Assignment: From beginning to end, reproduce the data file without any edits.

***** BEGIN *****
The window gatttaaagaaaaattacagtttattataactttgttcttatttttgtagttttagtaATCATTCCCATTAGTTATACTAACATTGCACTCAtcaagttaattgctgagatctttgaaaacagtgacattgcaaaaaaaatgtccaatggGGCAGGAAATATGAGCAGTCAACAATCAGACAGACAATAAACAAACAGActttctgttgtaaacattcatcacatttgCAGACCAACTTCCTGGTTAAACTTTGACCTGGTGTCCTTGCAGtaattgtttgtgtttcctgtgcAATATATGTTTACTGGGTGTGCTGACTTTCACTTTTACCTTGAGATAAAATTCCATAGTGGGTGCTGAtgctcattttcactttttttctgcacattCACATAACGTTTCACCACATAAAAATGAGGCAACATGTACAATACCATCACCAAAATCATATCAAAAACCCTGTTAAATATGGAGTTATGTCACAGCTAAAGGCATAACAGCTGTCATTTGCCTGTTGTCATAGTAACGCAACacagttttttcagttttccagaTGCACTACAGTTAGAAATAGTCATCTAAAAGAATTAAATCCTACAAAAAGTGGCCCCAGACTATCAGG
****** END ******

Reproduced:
The window gatttaaagaaaaattacagtttattataactttgttcttatttttgtagttttagtaATCATTCCCATTAGTTATACTAACATTGCACTCAtcaagttaattgctgagatctttgaaaacagtgacattgcaaaaaaaatgtccaatggGGCAGGAAATATGAGCAGTCAACAATCAGACAGACAATAAACAAACAGActttctgttgtaaacattcatcacatttgCAGACCAACTTCCTGGTTAAACTTTGACCTGGTGTCCTTGCAGtaattgtttgtgtttcctgtgcAATATATGTTTACTGGGTGTGCTGACTTTCACTTTTACCTTGAGATAAAATTCCATAGTGGGTGCTGAtgctcattttcactttttttctgcacattCACATAACGTTTCACCACATAAAAATGAGGCAACATGTACAATACCATCACCAAAATCATATCAAAAACCCTGTTAAATATGGAGTTATGTCACAGCTAAAGGCATAACAGCTGTCATTTGCCTGTTGTCATAGTAACGCAACacagttttttcagttttccagaTGCACTACAGTTAGAAATAGTCATCTAAAAGAATTAAATCCTACAAAAAGTGGCCCCAGACTATCAGG